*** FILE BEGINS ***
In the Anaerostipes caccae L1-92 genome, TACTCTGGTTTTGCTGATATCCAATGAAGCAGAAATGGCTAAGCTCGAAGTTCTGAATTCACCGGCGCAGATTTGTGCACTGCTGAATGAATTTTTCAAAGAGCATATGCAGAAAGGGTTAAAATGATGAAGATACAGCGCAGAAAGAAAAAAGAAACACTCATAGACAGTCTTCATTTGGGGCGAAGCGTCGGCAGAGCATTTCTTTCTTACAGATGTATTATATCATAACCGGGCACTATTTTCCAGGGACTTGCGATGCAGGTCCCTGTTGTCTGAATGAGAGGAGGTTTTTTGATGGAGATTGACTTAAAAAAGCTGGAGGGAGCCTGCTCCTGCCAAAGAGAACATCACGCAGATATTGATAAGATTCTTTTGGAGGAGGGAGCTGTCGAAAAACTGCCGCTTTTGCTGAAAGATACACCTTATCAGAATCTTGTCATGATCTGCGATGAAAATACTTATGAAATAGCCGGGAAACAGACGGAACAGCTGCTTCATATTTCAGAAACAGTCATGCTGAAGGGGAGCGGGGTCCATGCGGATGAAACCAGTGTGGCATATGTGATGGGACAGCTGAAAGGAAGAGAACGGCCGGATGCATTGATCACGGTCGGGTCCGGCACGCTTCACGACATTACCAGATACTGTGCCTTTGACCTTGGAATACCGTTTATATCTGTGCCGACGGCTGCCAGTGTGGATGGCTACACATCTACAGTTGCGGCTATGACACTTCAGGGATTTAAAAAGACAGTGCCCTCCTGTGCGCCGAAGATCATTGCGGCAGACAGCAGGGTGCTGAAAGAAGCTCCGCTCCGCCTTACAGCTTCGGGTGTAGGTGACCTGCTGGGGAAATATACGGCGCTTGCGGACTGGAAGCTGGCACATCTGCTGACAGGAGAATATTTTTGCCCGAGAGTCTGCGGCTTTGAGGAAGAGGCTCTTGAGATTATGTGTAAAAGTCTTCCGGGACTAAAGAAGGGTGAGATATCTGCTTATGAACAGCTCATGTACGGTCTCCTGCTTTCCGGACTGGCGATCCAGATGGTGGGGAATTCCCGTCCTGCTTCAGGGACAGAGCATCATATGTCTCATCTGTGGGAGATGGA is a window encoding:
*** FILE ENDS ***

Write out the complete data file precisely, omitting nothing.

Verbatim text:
In the Anaerostipes caccae L1-92 genome, TACTCTGGTTTTGCTGATATCCAATGAAGCAGAAATGGCTAAGCTCGAAGTTCTGAATTCACCGGCGCAGATTTGTGCACTGCTGAATGAATTTTTCAAAGAGCATATGCAGAAAGGGTTAAAATGATGAAGATACAGCGCAGAAAGAAAAAAGAAACACTCATAGACAGTCTTCATTTGGGGCGAAGCGTCGGCAGAGCATTTCTTTCTTACAGATGTATTATATCATAACCGGGCACTATTTTCCAGGGACTTGCGATGCAGGTCCCTGTTGTCTGAATGAGAGGAGGTTTTTTGATGGAGATTGACTTAAAAAAGCTGGAGGGAGCCTGCTCCTGCCAAAGAGAACATCACGCAGATATTGATAAGATTCTTTTGGAGGAGGGAGCTGTCGAAAAACTGCCGCTTTTGCTGAAAGATACACCTTATCAGAATCTTGTCATGATCTGCGATGAAAATACTTATGAAATAGCCGGGAAACAGACGGAACAGCTGCTTCATATTTCAGAAACAGTCATGCTGAAGGGGAGCGGGGTCCATGCGGATGAAACCAGTGTGGCATATGTGATGGGACAGCTGAAAGGAAGAGAACGGCCGGATGCATTGATCACGGTCGGGTCCGGCACGCTTCACGACATTACCAGATACTGTGCCTTTGACCTTGGAATACCGTTTATATCTGTGCCGACGGCTGCCAGTGTGGATGGCTACACATCTACAGTTGCGGCTATGACACTTCAGGGATTTAAAAAGACAGTGCCCTCCTGTGCGCCGAAGATCATTGCGGCAGACAGCAGGGTGCTGAAAGAAGCTCCGCTCCGCCTTACAGCTTCGGGTGTAGGTGACCTGCTGGGGAAATATACGGCGCTTGCGGACTGGAAGCTGGCACATCTGCTGACAGGAGAATATTTTTGCCCGAGAGTCTGCGGCTTTGAGGAAGAGGCTCTTGAGATTATGTGTAAAAGTCTTCCGGGACTAAAGAAGGGTGAGATATCTGCTTATGAACAGCTCATGTACGGTCTCCTGCTTTCCGGACTGGCGATCCAGATGGTGGGGAATTCCCGTCCTGCTTCAGGGACAGAGCATCATATGTCTCATCTGTGGGAGATGGA is a window encoding: